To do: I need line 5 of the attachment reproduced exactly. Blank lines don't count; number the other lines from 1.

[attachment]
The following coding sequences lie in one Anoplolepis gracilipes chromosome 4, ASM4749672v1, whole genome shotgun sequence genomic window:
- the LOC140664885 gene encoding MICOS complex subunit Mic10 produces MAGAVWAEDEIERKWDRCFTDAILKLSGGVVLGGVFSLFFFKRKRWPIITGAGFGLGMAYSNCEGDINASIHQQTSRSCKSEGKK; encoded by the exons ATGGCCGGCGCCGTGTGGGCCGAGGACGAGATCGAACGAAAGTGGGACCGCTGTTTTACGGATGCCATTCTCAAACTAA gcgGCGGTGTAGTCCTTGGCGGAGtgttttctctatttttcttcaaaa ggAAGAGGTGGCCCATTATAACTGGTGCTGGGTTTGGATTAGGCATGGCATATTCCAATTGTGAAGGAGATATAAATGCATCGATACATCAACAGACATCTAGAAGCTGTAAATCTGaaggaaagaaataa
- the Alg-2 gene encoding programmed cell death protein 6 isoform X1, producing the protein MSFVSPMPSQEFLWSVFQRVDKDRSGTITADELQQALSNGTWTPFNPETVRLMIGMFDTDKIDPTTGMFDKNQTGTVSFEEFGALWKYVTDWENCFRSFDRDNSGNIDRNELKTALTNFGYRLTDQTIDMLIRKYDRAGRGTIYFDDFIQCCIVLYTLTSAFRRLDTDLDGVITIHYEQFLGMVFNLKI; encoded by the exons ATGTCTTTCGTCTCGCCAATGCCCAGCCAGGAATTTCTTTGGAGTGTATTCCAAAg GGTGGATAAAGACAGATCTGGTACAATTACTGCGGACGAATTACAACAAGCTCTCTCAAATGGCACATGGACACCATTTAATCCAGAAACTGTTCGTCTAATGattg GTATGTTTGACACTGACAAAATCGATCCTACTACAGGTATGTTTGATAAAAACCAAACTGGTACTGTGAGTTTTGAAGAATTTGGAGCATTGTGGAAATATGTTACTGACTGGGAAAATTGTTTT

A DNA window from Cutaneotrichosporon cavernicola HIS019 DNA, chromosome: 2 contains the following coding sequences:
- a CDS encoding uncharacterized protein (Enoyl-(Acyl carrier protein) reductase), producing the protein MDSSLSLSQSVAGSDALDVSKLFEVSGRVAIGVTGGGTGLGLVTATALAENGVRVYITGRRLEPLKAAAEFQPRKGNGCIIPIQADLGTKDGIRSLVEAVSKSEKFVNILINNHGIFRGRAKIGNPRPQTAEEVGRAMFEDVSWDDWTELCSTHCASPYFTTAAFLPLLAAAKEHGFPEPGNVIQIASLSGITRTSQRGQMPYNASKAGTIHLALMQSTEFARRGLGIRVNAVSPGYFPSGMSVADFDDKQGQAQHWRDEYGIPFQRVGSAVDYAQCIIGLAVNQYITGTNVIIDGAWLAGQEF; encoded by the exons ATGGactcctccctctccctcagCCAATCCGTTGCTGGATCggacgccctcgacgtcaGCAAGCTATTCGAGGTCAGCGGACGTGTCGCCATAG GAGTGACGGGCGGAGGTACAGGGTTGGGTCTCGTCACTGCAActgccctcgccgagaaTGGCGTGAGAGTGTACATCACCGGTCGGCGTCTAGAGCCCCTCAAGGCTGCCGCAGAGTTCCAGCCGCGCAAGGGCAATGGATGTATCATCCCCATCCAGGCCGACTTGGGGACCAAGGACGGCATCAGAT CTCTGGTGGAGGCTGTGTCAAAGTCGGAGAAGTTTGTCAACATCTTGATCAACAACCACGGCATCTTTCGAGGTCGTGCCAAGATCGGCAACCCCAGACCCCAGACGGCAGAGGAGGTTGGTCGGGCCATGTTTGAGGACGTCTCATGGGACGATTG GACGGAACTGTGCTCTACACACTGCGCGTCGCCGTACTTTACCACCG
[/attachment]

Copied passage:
- a CDS encoding uncharacterized protein (Enoyl-(Acyl carrier protein) reductase), producing the protein MDSSLSLSQSVAGSDALDVSKLFEVSGRVAIGVTGGGTGLGLVTATALAENGVRVYITGRRLEPLKAAAEFQPRKGNGCIIPIQADLGTKDGIRSLVEAVSKSEKFVNILINNHGIFRGRAKIGNPRPQTAEEVGRAMFEDVSWDDWTELCSTHCASPYFTTAAFLPLLAAAKEHGFPEPGNVIQIASLSGITRTSQRGQMPYNASKAGTIHLALMQSTEFARRGLGIRVNAVSPGYFPSGMSVADFDDKQGQAQHWRDEYGIPFQRVGSAVDYAQCIIGLAVNQYITGTNVIIDGAWLAGQEF; encoded by the exons ATGGactcctccctctccctcagCCAATCCGTTGCTGGATCggacgccctcgacgtcaGCAAGCTATTCGAGGTCAGCGGACGTGTCGCCATAG GAGTGACGGGCGGAGGTACAGGGTTGGGTCTCGTCACTGCAActgccctcgccgagaaTGGCGTGAGAGTGTACATCACCGGTCGGCGTCTAGAGCCCCTCAAGGCTGCCGCAGAGTTCCAGCCGCGCAAGGGCAATGGATGTATCATCCCCATCCAGGCCGACTTGGGGACCAAGGACGGCATCAGAT CTCTGGTGGAGGCTGTGTCAAAGTCGGAGAAGTTTGTCAACATCTTGATCAACAACCACGGCATCTTTCGAGGTCGTGCCAAGATCGGCAACCCCAGACCCCAGACGGCAGAGGAGGTTGGTCGGGCCATGTTTGAGGACGTCTCATGGGACGATTG GACGGAACTGTGCTCTACACACTGCGCGTCGCCGTACTTTACCACCG